M: How long did the movie take to film and produce?
B: Roughly 5 years.
M: How was it working with/directing Sam Worthington, who has played starring roles in major motion pictures previously?
B: It was great. I was a bit daunted at first because he’s one of the biggest actors in the world. He’s Avatar and Terminator and a bunch of great characters! But he’s also such a down-to-earth guy and professional about the work that it was just a pleasure and my privilege to work with him and learn some more. Hes a real waterman too – so he had no fear in the big waves, around sharks, etc.
M: When can the public expect to see the full featured length film here in the United States?
B: From July 2 you can catch it early on Itunes and Ultra VOD. And on the big cinema screen its out August 2nd. I thinks its going to be at the Laemmle Cinema on 2nd in Santa Monica and at about 10 other cities across the US (Laemmle Cinema.1332 2nd Street. Santa Monica, CA 90401. 310-478-3836). Watching Drift [in theaters] is totally worth experiencing the big waves on the big screen with the big sound.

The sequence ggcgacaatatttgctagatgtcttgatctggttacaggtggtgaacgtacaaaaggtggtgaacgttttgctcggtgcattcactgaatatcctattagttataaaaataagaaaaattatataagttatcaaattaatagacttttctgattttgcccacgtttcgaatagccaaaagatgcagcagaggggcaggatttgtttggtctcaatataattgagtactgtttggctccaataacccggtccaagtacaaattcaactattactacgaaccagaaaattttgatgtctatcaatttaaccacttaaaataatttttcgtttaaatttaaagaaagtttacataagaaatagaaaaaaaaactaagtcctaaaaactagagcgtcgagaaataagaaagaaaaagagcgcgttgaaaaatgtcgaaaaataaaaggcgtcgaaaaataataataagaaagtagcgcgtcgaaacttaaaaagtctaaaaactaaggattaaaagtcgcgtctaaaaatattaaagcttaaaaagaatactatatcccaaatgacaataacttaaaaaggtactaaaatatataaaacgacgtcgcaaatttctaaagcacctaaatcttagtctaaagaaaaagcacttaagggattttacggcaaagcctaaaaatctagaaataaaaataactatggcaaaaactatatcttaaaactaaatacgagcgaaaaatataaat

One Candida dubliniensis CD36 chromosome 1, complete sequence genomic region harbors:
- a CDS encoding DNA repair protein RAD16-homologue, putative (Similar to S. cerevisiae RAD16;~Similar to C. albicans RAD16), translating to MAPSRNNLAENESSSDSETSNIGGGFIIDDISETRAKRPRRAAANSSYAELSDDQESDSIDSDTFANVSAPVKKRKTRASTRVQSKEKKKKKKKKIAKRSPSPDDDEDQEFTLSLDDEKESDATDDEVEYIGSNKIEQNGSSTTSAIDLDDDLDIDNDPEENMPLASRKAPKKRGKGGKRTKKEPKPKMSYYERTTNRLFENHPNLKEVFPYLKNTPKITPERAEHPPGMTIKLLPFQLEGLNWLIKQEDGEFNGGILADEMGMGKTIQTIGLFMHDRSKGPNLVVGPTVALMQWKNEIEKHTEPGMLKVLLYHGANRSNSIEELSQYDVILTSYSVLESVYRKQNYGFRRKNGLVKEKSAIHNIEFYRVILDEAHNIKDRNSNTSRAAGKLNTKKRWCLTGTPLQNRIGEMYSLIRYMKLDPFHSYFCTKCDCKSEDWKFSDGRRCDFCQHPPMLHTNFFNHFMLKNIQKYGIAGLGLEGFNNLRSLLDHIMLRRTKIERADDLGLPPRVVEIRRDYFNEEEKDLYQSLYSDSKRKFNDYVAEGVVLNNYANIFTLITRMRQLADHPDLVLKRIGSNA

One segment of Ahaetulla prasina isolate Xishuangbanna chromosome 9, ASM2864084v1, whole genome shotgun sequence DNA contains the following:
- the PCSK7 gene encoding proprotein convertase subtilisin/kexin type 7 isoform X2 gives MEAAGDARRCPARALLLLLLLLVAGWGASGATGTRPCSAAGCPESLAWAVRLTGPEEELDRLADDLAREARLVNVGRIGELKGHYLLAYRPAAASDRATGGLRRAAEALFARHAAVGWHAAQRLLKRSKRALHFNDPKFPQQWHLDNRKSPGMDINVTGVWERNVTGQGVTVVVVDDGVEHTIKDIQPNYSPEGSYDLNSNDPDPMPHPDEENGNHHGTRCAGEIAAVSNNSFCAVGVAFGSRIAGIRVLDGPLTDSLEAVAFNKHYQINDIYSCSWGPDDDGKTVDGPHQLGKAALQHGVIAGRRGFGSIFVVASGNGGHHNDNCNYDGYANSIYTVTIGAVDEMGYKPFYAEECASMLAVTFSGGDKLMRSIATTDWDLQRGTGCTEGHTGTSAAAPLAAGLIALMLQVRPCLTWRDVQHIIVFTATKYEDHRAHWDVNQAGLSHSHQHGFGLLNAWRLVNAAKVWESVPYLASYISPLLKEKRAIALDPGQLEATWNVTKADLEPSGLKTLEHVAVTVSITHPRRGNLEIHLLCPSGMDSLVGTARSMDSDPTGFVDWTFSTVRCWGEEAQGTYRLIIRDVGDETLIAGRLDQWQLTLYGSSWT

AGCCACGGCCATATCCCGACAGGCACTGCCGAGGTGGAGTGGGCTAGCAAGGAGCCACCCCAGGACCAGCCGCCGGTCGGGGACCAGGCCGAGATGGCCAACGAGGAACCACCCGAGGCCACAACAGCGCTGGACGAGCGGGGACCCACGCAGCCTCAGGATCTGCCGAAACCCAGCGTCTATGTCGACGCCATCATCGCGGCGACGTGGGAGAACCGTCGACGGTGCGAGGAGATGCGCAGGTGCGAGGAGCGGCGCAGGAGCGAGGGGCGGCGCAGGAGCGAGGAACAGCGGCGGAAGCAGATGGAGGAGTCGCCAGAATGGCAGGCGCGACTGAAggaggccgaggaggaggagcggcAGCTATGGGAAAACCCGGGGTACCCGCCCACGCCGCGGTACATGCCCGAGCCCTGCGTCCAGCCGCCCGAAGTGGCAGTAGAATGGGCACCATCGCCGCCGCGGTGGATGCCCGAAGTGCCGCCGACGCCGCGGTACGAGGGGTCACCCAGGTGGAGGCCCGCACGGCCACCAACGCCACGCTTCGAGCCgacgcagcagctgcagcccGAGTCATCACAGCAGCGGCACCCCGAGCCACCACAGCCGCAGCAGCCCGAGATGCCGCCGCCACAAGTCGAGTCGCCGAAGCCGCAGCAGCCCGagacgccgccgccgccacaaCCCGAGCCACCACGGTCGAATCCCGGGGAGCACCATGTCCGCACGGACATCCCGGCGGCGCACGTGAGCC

M: After Drift is released, whats next?
B: Theres a few surfing commercials, maybe Drift the TV series and maybe another film. But Im just hoping for a break and a good surf trip.
**Ben getting pitted at P-Pass in Micronesia
M: Favorite surf spot of all time?
B: Theres a few: P Pass, Lennox Head, D Bar, North Narrabeen, Pipe, Trestles, G Land – Anywhere I’m lucky enough to catch a wave that day.
M: Favorite board?